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Music Review: Kim Kashkashian – Neharót

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Proper artist albums in classical music are often less realized than other genre counterparts. Whether because they rely too much on standard repertoire, or perhaps more strict constraints to a particular composer or period, the market is packed with all-too-similar releases—regardless of the technical merits on display—that do little to differentiate themselves from the score of releases that have come before them.

Which is why Kim Kashkashian's latest album, Neharót, is such a breath of fresh air. Mining only recent and largely unknown compositions, it fits snugly into the contemporary classical realm. But its the cohesiveness of the selections that sets it apart. Focusing on composers and styles from the Near East, Neharot both relates to Kashkashian's heritage as an artist while also presenting a stylistic plumbline to center this particular program of material.

The tone of the album is dialed in to 'plaintive' and 'subdued' in the opening and title piece, "Neharót, Neharót." The work, whose title roughly translates from Hebrew to mean "rivers, rivers," is by Israeli composer Betty Olivero. A grim and mournful reflection on the 2006 Lebanon War, the title is an allusion to the many tears shed over the loss of life from the conflict. Musically, "Neharot, Neharot" features the solo viola alternating between more energetic, weeping phrase to more somber and long lines, accompanied by small string ensemble, percussion, accordion and manipulated recordings of indigenous female voice.

Kashkashian continues to explore her Armenian ancestry—as well as her ongoing collaboration with Armenian composer Tigran Mansurian—with "Tagh for the Funeral of the Lord." Originally written for viola and piano, this arrangement features viola and percussion with a very sparse and reflective air. The viola solos freely over long and fluid lines, while the percussion is relegated to more bell-like and atmospheric accents.

"Oror" follows as almost an intermission to the album. Mansurian's solo piano arrangement of a work by Armenian composer Komitas gives the viola a rest, as the incidental and soundtrack-like piano song follows the descent of emotion from the previous work and offers a subdued resolve before the more emotional triptych that follows.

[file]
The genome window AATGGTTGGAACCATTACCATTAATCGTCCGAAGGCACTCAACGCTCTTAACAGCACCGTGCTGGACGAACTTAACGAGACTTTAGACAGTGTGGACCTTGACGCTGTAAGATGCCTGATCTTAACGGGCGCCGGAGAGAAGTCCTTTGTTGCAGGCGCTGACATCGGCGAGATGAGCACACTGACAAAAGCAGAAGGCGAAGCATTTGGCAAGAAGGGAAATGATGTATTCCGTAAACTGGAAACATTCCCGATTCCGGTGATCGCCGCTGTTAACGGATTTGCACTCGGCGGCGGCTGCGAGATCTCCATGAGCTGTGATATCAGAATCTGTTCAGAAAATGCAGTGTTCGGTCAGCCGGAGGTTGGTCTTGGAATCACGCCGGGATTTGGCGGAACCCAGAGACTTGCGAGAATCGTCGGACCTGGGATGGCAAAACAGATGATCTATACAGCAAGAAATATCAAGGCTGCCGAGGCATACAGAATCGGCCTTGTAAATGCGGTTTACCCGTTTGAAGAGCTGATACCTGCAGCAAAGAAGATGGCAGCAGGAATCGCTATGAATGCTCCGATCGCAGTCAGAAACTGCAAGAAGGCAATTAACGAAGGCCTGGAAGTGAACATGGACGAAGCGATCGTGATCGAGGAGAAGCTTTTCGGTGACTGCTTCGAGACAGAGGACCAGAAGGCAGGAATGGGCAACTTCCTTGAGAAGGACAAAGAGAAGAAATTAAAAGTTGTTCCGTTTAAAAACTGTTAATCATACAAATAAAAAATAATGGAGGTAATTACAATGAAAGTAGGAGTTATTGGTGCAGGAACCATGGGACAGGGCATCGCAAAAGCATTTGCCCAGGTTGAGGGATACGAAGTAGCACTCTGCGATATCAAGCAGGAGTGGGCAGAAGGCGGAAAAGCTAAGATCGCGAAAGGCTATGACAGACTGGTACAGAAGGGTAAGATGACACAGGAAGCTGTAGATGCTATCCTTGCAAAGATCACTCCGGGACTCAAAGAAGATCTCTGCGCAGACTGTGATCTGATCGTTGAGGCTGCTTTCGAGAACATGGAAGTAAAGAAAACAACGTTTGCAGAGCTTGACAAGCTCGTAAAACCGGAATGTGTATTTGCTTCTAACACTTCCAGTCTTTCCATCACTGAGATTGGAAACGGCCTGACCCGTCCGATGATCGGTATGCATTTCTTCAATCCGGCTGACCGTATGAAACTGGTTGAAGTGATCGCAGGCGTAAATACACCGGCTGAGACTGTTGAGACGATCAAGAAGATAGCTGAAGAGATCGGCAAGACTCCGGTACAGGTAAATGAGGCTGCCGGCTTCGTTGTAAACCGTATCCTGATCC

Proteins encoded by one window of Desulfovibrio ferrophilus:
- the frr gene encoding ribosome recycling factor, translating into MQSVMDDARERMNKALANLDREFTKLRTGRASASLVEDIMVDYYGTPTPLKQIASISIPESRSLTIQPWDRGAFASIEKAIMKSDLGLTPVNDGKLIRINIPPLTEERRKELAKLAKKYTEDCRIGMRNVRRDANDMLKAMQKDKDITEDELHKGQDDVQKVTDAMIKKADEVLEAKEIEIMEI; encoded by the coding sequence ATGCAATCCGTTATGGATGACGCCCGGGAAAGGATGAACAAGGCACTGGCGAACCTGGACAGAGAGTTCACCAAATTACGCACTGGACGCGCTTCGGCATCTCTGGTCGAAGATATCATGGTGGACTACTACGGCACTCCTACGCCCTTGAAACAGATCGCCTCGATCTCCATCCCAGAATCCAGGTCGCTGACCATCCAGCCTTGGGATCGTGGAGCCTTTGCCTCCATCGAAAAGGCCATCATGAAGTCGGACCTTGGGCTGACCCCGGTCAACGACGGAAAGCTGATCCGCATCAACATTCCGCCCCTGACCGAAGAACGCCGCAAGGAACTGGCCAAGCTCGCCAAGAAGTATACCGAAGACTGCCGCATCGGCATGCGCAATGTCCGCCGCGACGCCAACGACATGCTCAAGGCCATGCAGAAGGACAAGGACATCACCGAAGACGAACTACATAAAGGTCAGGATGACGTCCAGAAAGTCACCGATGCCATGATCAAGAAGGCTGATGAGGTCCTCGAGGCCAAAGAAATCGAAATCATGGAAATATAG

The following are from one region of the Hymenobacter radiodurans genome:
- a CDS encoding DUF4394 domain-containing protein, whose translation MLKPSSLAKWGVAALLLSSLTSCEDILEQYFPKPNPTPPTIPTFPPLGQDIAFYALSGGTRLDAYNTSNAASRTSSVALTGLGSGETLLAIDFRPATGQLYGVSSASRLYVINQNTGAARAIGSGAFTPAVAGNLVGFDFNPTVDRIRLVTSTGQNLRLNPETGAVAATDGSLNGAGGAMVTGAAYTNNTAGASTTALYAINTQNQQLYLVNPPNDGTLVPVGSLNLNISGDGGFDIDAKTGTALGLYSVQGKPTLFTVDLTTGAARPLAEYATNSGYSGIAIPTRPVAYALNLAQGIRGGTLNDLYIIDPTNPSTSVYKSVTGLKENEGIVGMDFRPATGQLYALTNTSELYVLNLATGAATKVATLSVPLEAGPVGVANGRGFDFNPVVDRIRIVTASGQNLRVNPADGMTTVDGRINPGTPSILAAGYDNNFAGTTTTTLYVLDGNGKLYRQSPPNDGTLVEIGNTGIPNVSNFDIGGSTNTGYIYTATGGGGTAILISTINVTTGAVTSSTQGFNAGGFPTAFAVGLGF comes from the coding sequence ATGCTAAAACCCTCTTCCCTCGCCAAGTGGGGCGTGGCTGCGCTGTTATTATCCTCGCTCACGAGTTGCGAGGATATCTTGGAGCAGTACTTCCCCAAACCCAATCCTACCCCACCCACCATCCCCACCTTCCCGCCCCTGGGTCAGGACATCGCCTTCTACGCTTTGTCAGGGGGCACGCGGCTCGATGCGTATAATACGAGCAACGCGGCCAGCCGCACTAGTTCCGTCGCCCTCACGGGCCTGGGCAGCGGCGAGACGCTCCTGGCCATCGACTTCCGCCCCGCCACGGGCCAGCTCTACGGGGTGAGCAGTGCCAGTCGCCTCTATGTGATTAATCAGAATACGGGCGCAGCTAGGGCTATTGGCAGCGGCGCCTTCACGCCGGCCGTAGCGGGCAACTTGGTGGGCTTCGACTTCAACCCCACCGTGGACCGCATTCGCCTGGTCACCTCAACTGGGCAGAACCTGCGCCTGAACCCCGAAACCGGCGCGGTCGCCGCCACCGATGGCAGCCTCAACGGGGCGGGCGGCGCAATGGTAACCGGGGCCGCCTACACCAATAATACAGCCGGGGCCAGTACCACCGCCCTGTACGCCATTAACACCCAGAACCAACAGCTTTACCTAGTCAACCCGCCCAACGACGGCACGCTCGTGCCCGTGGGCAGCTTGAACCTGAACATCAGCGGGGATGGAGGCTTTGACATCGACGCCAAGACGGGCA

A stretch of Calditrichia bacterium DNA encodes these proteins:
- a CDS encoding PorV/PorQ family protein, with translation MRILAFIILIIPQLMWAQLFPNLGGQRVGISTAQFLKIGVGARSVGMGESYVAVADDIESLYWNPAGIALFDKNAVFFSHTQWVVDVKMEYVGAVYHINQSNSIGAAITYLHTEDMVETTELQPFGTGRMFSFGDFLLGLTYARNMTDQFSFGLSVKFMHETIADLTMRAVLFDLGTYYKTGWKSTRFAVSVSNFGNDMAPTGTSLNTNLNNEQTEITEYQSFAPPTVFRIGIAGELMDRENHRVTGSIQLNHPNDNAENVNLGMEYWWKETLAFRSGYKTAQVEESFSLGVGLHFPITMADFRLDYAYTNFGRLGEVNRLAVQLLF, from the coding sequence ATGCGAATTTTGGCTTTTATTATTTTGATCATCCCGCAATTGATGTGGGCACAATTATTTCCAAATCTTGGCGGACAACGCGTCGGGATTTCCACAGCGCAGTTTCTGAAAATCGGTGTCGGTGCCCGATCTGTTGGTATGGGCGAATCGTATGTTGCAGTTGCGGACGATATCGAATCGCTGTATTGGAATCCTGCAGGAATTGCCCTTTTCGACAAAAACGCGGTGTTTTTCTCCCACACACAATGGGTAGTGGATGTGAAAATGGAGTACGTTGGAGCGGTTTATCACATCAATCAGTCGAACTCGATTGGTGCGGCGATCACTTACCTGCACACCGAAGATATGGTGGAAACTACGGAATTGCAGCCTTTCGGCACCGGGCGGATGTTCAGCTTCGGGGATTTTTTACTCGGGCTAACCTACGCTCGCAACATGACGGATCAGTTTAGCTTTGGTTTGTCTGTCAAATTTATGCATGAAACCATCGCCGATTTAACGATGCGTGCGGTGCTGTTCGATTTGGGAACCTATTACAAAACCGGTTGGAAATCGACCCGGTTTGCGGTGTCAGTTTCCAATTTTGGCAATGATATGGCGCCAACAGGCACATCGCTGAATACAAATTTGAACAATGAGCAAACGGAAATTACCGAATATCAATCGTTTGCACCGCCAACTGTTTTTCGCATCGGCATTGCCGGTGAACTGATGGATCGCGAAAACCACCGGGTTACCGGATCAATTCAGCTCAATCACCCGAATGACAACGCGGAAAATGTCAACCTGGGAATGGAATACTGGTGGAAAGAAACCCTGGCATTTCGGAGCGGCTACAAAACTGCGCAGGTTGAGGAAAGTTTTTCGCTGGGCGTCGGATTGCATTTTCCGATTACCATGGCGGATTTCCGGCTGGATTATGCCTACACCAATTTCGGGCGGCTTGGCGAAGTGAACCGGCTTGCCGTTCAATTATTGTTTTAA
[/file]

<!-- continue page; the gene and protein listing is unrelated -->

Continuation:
Mansurian's work continues with "Three Arias (Sung out the window facing Mount Ararat)." Although concerto-like in style, it differs in actual form. Written for solo viola and orchestra, the work plays out as three instrumental songs, taking advantage of the viola's earthy ("human") range and fashioning very lyrical pieces for the instrument to sing. Continuing the album's theme of lament, this one has a decidedly more spiritual angle, as it imagines an Armenian looking out at Mount Ararat—one of their holy sites—that is now separated from them behind the borders of Turkey. This political border dispute mirrors some of the sentiments from the opening piece and continues the cultural and regional themes throughout the album.

The idea of instrumental singing returns again with the closing "Rava Deravin" by Eitan Steinberg. Originally composed for voice and mixed instrumental ensemble, the composer arranged the version here for Kashkashian and string quartet. Also an Israeli composer, Steinberg crafted this piece from his original based on a poem honoring a traditional Sabbath meal. The piece moves from very soloistic passages with involved accompaniment, to more subdued lamentations with near drone-like backing. Many of the sections feature almost ecstatic and ornamental lyric phrasing for the viola and becomes a very rich—if non-traditional—showcase for the instrument.

Aside from being simply a proper artist album—and a unified one at that—what's more satisfying is that Neharót is simply a beautiful album. Kashkashian's viola sounds as if it almost literally weeps and yearns, so expressive is her tone and lyrical phrasing. The pieces themselves are also very accessible, which makes it an easy recommendation to those who may or may not be otherwise interested in modern music, as well as to those simply interested in some exceptional viola playing.

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